One of the major rarities in sport is the coaching crossover. It’s seldom done and when it is, it’s even more seldom done successfully.
News that Jim McGuinness is currently doing his FAI coaching courses has pricked ears amongst the sporting community across Ireland and the UK.
The former Donegal Gaelic football manager has been working with Celtic for a couple of years now. Initially brought in as a ‘performance coach’ under Neil Lennon to help younger players bridge the gap between reserve team football and the first team, his role has now intensified with greater responsibility handed down by new manager, Ronny Deila.
Whilst his initial work was performance-based only, the current Hoops’ head coach has admitted McGuinness’ proclivity towards a good defensive set-up lends a natural balance to his more offensive style of play and he has utilised those strengths more and more this season.
The pair have reportedly forged a close bond with the Norwegian integrating McGuinness as a full-time member of his first team staff, hence the Donegal native relinquishing his duties as his county’s senior team manager in the summer.
McGuinness is a hugely intriguing character; a beguiling personality. Since taking over the Donegal job in 2010, he built one of the most formidable and impressive squads in GAA history from practically nothing. The talent was somewhat there but had become disillusioned and suffered from years of underachievement and indifference. During the four years of his tenure, Donegal would win three Ulster titles, reach two All-Ireland finals and win one of them – their first since 1991.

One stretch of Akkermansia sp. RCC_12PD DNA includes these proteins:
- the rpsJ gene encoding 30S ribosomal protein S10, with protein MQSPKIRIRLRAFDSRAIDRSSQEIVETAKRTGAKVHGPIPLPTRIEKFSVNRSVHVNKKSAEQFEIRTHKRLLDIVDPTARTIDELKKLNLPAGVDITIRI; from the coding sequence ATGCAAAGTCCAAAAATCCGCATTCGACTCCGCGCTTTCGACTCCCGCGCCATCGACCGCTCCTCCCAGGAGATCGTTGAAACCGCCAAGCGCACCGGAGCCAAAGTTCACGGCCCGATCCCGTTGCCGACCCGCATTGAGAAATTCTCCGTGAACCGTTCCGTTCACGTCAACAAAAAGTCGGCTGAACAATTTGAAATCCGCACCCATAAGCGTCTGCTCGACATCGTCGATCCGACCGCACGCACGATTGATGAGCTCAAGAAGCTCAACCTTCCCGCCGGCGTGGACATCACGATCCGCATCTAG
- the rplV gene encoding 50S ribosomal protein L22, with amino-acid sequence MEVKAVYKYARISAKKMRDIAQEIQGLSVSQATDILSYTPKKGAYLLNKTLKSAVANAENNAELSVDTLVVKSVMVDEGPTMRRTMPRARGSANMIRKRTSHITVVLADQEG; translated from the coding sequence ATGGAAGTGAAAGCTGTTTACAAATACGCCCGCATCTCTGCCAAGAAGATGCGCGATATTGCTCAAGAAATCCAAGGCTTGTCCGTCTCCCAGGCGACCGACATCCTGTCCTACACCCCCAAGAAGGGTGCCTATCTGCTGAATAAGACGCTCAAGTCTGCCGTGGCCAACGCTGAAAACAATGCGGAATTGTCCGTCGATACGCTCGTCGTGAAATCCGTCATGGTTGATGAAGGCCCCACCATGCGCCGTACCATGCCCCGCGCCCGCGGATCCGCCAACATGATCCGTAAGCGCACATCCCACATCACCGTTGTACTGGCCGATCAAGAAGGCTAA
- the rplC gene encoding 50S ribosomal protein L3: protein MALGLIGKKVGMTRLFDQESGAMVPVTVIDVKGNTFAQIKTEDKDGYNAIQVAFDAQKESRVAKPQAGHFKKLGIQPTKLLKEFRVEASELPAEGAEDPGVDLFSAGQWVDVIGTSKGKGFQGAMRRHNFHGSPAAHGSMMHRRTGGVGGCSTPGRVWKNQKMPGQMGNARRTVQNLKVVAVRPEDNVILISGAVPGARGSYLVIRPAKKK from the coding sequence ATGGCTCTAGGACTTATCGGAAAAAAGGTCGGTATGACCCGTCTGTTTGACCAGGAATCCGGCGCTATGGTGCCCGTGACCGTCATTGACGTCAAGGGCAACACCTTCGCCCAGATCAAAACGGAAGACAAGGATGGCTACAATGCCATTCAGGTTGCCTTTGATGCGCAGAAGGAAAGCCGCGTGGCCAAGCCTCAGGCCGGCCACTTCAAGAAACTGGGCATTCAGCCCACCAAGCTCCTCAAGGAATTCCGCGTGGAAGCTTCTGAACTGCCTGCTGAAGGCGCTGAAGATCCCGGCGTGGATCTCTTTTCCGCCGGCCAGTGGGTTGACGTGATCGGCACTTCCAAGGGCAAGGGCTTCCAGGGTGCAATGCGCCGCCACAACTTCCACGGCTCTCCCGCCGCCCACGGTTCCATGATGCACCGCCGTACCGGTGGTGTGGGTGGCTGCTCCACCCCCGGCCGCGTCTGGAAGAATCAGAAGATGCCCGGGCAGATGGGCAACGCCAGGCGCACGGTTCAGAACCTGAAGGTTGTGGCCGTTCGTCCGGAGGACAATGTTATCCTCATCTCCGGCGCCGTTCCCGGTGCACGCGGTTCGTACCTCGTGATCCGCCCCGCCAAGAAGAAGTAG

His legend began to grow through those four years with a large concentration fixed upon his sports psychology background and how he was able to tap into the mindset of his players and unleash the potential that has previously gone unlocked.
With those tools so prevalent in his GAA success, in-tune with the significant role it now plays in professional sport in general, his increasingly influential position at Parkhead has set tongues wagging over just how far he can take the crossover.
If McGuinness needs any warning about overextending his reach, though, he need only look at Sir Clive Woodward. England’s 2003 World-Cup winning coach was appointed ‘Performance Director’ at Southampton back in 2005, a move that shook up both sports.
In simple terms, it was a disaster. There was little doubt that Woodward was a revolutionary within rugby; his overhaul of an archaic, badly-failing RFU leading to unprecedented success with England and reverence from the media.
With no football coaching experience of any note, though, Woodward struggled with a number aspects of the job and left St Mary’s after just over 18 months at the club. His attempted implementation of alternative methods of training and preparation did not sit well with the more traditional hierarchy of football at Saints at the time – cough, Harry Redknapp, cough - with his position quickly becoming untenable.
McGuinness’ background in psychology, though, and his position at a progressive, open-minded club like Celtic are blessings with which Woodward was not bestowed. It must also be said that, much like former professional players who start off in the lower levels, he has begun his career in football in the background, slowly progressing up through the ranks, adding actual coaching experience to his repertoire.
It may well be years before it actually happens but should McGuinness decide to further his career in management, few would bet against him pulling it off. An intensely intelligent, charismatic figure, not afraid to be forthright with his opinions, he is also quite screen-friendly with his chiseled jaw-line and greying dark hair. Ally those features to a proven ability to extract every drop of talent from players and you have quite the talented combination.
A revered figure in Irish sport, his career journey remains strikingly interesting. One hopes we see Jimmy winning matches in the world of football sometime soon.